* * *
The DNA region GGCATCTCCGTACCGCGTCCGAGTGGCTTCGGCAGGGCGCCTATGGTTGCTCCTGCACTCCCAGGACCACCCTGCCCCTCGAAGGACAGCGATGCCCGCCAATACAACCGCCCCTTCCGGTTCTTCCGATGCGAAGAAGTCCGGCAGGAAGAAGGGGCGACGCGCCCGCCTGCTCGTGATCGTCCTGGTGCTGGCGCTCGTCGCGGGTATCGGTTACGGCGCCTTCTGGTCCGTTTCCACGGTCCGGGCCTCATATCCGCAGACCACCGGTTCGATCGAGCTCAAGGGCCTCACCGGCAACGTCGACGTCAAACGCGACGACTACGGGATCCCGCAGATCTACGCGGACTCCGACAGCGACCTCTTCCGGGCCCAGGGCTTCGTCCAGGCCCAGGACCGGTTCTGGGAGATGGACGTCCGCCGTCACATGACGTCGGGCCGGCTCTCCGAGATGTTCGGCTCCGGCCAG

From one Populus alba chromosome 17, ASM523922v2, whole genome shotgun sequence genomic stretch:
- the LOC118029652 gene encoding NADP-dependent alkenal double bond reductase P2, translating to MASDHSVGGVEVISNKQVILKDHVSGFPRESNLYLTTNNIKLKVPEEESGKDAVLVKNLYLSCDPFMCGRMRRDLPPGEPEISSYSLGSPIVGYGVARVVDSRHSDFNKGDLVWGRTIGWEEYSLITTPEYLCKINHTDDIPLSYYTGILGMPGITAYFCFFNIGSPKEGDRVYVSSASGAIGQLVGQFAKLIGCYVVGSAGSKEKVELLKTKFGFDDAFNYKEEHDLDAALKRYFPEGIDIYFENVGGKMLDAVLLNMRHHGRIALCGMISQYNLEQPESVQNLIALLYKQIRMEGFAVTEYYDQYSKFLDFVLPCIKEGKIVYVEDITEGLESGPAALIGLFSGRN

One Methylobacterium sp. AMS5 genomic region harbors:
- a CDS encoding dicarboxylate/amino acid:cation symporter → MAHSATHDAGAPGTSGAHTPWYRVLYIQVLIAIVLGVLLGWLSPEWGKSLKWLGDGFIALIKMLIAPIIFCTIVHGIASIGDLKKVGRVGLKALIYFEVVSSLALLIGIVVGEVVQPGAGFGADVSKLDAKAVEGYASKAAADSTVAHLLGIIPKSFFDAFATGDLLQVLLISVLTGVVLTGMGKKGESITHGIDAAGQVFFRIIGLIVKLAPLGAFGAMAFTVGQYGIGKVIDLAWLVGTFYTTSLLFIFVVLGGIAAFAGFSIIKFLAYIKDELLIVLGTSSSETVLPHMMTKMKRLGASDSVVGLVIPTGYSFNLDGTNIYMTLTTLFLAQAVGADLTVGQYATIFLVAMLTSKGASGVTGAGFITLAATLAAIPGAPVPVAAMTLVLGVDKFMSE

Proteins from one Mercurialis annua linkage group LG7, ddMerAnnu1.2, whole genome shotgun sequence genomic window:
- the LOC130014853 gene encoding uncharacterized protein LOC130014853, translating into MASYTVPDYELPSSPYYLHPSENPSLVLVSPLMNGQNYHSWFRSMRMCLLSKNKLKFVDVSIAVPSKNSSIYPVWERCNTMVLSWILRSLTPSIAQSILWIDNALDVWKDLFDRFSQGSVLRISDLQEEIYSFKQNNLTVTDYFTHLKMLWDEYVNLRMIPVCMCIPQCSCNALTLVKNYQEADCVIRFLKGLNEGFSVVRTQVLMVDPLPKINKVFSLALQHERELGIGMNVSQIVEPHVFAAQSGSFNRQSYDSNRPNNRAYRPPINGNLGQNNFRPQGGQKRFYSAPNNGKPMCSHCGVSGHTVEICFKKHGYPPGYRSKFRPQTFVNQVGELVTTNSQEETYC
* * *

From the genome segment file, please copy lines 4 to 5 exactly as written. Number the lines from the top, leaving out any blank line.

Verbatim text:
One Methylobacterium sp. AMS5 genomic region harbors:
- a CDS encoding dicarboxylate/amino acid:cation symporter → MAHSATHDAGAPGTSGAHTPWYRVLYIQVLIAIVLGVLLGWLSPEWGKSLKWLGDGFIALIKMLIAPIIFCTIVHGIASIGDLKKVGRVGLKALIYFEVVSSLALLIGIVVGEVVQPGAGFGADVSKLDAKAVEGYASKAAADSTVAHLLGIIPKSFFDAFATGDLLQVLLISVLTGVVLTGMGKKGESITHGIDAAGQVFFRIIGLIVKLAPLGAFGAMAFTVGQYGIGKVIDLAWLVGTFYTTSLLFIFVVLGGIAAFAGFSIIKFLAYIKDELLIVLGTSSSETVLPHMMTKMKRLGASDSVVGLVIPTGYSFNLDGTNIYMTLTTLFLAQAVGADLTVGQYATIFLVAMLTSKGASGVTGAGFITLAATLAAIPGAPVPVAAMTLVLGVDKFMSE